Golfers looking for more action should stay at the Hawaii Prince Hotel Waikiki to revel in the hustle and bustle of Honolulu. All of the rooms and suites in its two towers face the Pacific Ocean and the Ala Wai Yacht Harbor, as does a rooftop pool and hot tub on the fifth floor. Free shuttles run to the Waikiki beach and shopping district and to the playable Hawaii Prince Golf Club, a 27-hole Arnold Palmer/Ed Seay design 40 minutes away in Ewa Beach. The hotel's Prince Court restaurant serves a popular seafood buffet for dinner.

Improving Oahu’s golf scene

Makaha Valley

Oahu's Makaha Valley Country Club has new ownership and renovations coming from Greg Norman's design firm. 

Pacific Links International, a Canadian company formed in 2009, bet big on Oahu by purchasing the Royal Hawaiian Golf Club, Kapolei Golf Club, Olomana Golf Links and the West and East courses at Makaha Valley Country Club. It hired Greg Norman Golf Course Design to renovate both the Royal Hawaiian Golf Club and the Makaha West course. The company even sponsored its first Champions Tour event, the Pacific Links Hawaii Championship, at Kapolei in September of 2012 as a coming out party for the brand.

The knock on Royal Hawaiian, formerly called Luana Hills Country Club, was always a layout too quirky to be enjoyable. Its intoxicating jungle setting reminiscent of Jurassic Park was just too unforgiving. Norman’s renovation to make the original Pete/Perry Dye more playable has revamped several holes on the front nine, especially to start the round. Simmonds said the extensive back nine changes should be completed this summer.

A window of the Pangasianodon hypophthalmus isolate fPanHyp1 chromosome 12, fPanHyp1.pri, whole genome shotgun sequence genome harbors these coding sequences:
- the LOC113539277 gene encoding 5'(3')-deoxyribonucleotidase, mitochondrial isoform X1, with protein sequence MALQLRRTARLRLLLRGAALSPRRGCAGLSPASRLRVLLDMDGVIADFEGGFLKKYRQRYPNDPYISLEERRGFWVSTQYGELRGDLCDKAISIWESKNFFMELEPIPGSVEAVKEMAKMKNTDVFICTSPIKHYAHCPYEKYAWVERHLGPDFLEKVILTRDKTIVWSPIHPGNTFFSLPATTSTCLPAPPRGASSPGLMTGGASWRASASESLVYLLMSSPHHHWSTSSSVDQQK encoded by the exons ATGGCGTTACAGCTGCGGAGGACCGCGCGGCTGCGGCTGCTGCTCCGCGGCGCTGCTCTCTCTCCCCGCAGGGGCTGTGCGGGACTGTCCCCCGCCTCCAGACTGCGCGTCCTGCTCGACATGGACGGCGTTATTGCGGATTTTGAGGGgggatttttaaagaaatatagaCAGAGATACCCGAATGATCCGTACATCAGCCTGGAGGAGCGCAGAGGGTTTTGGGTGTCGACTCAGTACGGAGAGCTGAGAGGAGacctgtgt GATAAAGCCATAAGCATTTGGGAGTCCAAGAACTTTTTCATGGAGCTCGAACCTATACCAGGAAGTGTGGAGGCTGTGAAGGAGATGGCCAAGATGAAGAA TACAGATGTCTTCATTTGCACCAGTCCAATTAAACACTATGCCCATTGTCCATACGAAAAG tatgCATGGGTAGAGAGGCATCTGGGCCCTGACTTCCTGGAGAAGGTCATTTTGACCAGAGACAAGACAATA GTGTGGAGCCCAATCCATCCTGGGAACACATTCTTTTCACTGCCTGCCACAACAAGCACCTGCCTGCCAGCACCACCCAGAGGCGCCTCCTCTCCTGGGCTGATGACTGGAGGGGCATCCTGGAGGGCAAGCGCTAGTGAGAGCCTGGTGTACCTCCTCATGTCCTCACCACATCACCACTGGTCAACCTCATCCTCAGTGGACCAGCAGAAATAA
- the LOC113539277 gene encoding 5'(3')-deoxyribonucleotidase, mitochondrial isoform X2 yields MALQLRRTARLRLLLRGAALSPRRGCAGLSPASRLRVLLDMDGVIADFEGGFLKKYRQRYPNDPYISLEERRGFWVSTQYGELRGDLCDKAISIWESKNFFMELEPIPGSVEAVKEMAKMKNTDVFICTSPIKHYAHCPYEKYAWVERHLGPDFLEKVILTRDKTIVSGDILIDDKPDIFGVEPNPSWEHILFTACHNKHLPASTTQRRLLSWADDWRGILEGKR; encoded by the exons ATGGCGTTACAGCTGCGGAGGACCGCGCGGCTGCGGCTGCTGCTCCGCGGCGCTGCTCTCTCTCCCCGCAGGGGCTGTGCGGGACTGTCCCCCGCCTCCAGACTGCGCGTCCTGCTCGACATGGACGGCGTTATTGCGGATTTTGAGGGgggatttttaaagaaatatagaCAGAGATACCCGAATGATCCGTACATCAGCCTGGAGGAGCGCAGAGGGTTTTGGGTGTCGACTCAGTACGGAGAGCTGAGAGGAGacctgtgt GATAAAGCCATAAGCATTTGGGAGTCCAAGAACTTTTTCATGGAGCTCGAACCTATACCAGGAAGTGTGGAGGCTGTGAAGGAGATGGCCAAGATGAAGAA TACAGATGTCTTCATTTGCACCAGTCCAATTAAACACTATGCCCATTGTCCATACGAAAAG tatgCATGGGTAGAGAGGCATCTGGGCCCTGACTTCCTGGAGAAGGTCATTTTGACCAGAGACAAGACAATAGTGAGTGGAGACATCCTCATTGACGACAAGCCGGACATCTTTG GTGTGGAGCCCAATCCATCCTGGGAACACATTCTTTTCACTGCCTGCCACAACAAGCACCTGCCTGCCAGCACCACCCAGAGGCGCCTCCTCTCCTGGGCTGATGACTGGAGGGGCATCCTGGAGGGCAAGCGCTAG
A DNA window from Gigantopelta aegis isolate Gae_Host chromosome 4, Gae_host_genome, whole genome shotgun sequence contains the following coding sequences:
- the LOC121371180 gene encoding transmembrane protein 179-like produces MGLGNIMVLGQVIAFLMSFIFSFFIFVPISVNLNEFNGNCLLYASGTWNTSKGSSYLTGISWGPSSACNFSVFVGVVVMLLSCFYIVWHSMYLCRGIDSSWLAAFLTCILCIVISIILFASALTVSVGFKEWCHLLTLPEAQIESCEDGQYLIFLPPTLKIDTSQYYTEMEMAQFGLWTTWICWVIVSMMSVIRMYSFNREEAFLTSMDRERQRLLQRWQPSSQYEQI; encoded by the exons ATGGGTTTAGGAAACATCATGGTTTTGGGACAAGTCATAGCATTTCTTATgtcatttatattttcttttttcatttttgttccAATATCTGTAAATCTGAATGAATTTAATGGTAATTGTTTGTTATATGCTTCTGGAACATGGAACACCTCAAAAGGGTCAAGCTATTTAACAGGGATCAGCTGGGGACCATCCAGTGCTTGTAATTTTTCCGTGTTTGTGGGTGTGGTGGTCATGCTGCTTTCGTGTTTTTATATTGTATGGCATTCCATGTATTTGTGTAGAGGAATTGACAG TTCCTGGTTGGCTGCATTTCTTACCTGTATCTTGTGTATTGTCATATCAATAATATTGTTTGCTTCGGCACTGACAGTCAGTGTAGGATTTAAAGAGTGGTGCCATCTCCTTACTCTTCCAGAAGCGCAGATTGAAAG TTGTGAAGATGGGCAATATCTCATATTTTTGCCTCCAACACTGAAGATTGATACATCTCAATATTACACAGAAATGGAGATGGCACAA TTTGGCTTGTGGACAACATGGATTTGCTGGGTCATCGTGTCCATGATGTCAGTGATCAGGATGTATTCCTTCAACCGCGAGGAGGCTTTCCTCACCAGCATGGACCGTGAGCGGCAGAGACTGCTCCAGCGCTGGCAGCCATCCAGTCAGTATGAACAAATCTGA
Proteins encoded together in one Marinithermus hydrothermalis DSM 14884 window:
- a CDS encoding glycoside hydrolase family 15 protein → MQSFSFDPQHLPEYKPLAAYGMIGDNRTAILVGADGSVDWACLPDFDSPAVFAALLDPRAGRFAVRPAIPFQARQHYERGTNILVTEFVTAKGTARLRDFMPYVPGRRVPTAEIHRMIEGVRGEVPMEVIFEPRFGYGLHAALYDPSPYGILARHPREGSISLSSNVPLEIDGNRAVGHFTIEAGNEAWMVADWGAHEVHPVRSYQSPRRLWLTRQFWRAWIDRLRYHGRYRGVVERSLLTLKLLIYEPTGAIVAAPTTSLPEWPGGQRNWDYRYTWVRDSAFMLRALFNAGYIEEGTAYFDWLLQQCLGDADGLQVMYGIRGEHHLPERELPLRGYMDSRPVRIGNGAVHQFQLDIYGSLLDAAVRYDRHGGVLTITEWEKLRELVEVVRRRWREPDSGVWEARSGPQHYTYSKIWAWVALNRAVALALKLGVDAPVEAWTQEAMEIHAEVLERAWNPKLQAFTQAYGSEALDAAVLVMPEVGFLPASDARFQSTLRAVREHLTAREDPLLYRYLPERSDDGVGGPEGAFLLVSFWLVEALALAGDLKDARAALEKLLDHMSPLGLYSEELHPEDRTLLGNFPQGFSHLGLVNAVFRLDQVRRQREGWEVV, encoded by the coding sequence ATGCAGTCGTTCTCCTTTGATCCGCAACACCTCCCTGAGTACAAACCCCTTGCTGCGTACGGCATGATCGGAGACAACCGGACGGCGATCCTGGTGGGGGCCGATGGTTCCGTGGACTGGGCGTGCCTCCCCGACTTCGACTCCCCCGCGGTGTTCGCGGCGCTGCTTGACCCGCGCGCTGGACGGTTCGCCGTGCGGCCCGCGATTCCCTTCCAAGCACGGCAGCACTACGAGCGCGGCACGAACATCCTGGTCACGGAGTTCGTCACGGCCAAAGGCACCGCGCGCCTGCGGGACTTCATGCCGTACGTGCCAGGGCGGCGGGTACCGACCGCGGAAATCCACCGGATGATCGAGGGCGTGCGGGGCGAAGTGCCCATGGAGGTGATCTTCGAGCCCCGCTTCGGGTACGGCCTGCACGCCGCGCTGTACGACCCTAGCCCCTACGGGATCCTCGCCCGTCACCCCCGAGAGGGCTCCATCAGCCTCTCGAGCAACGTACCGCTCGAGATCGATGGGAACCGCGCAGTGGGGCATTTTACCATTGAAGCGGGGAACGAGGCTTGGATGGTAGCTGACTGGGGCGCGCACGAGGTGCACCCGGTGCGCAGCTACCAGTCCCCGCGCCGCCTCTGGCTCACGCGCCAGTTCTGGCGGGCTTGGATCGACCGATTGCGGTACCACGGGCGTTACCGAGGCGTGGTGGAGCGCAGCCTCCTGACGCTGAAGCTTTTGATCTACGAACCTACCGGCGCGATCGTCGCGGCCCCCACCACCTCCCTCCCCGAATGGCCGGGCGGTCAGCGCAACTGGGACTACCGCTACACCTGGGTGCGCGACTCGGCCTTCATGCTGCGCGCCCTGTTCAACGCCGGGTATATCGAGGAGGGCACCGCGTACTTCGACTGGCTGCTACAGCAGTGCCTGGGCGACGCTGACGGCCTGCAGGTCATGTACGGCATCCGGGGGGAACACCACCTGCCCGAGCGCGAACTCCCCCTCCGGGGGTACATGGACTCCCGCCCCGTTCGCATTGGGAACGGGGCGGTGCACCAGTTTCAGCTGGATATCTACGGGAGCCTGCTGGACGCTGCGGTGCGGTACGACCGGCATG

Norman’s work at Makaha West will take more time. The course, currently closed, could open in 2015, Simmonds said. This is the first time the neighboring West and East courses – both William F. Bell routings - have been under the same ownership since their openings in the 1960s. The East course, a par-71 of 6,369 yards, continues to operate as a value-oriented place to play. “The changes (on the West course) will be dramatic,” Simmonds said.

Like a lot of locals, Michelle Wie learned the game at the 6,326-yard Olomana Golf Links in Waimanalo. Infrastructure upgrades, while necessary, will have to wait.

Oahu’s other top courses

In many ways, the Ko’olau Golf Club symbolizes golf on the island. It could be oh-so-good, but it’s not quite there. Like the Royal Hawaiian and Olomana, being located on the windward side of the Ko’olau mountain range has its drawbacks. It rains more here, which can often yield wet playing conditions. Ko’olau, ranked No. 25 on Golf Digest’s list of America’s Toughest Courses, would be well-served by a Royal Hawaiian-type makeover that enhances playability. American Golf, which manages the course for its unique owner, the First Presbyterian Church of Honolulu, has done an admirable job of taking out some bunkers and cutting back the jungle in recent years. On a clear day with dry conditions, there are few better golf playgrounds in the islands. Just be prepared to lose a few balls.

The Ewa Beach Golf Club, a 6,711-yard design by Robin Nelson, has none of those conditioning issues. It’s situated in one of the Oahu’s driest climates near the Hawaii Prince Golf Club. A Kiawe forest pinches the first nine holes before water hazards overwhelm the more open back nine.

Ewa Beach, too, symbolizes golf on Oahu. It’s underrated and finally becoming better appreciated..The same should be said of the entire golf scene on this special and diverse island. Oahu golf is still incredibly good, albeit not great … yet.